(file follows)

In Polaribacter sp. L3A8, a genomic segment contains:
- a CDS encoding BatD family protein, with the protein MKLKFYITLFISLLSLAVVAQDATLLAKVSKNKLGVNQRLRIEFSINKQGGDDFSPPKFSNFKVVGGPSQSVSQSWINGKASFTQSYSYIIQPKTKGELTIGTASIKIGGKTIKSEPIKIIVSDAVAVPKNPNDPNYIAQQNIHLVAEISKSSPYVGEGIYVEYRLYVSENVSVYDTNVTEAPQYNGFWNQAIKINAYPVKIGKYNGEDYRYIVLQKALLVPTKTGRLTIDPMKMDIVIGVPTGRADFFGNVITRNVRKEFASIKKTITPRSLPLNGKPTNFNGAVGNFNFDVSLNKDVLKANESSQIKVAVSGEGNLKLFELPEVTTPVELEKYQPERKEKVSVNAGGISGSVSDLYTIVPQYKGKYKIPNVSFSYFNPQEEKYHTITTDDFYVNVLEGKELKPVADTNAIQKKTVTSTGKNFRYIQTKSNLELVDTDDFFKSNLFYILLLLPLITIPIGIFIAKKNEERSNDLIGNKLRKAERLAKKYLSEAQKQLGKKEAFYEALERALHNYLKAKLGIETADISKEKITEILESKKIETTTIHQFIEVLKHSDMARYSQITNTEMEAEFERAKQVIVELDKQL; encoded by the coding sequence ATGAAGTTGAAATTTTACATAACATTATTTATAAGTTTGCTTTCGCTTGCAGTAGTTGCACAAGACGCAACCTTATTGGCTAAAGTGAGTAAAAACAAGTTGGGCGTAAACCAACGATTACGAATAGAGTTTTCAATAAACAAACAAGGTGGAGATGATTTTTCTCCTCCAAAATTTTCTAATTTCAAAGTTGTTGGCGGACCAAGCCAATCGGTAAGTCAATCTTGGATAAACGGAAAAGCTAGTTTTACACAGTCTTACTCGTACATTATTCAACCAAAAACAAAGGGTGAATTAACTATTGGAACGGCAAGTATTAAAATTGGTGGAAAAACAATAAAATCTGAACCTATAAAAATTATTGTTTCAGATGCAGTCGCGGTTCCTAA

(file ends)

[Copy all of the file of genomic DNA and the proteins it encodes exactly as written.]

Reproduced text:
In Polaribacter sp. L3A8, a genomic segment contains:
- a CDS encoding BatD family protein, with the protein MKLKFYITLFISLLSLAVVAQDATLLAKVSKNKLGVNQRLRIEFSINKQGGDDFSPPKFSNFKVVGGPSQSVSQSWINGKASFTQSYSYIIQPKTKGELTIGTASIKIGGKTIKSEPIKIIVSDAVAVPKNPNDPNYIAQQNIHLVAEISKSSPYVGEGIYVEYRLYVSENVSVYDTNVTEAPQYNGFWNQAIKINAYPVKIGKYNGEDYRYIVLQKALLVPTKTGRLTIDPMKMDIVIGVPTGRADFFGNVITRNVRKEFASIKKTITPRSLPLNGKPTNFNGAVGNFNFDVSLNKDVLKANESSQIKVAVSGEGNLKLFELPEVTTPVELEKYQPERKEKVSVNAGGISGSVSDLYTIVPQYKGKYKIPNVSFSYFNPQEEKYHTITTDDFYVNVLEGKELKPVADTNAIQKKTVTSTGKNFRYIQTKSNLELVDTDDFFKSNLFYILLLLPLITIPIGIFIAKKNEERSNDLIGNKLRKAERLAKKYLSEAQKQLGKKEAFYEALERALHNYLKAKLGIETADISKEKITEILESKKIETTTIHQFIEVLKHSDMARYSQITNTEMEAEFERAKQVIVELDKQL; encoded by the coding sequence ATGAAGTTGAAATTTTACATAACATTATTTATAAGTTTGCTTTCGCTTGCAGTAGTTGCACAAGACGCAACCTTATTGGCTAAAGTGAGTAAAAACAAGTTGGGCGTAAACCAACGATTACGAATAGAGTTTTCAATAAACAAACAAGGTGGAGATGATTTTTCTCCTCCAAAATTTTCTAATTTCAAAGTTGTTGGCGGACCAAGCCAATCGGTAAGTCAATCTTGGATAAACGGAAAAGCTAGTTTTACACAGTCTTACTCGTACATTATTCAACCAAAAACAAAGGGTGAATTAACTATTGGAACGGCAAGTATTAAAATTGGTGGAAAAACAATAAAATCTGAACCTATAAAAATTATTGTTTCAGATGCAGTCGCGGTTCCTAA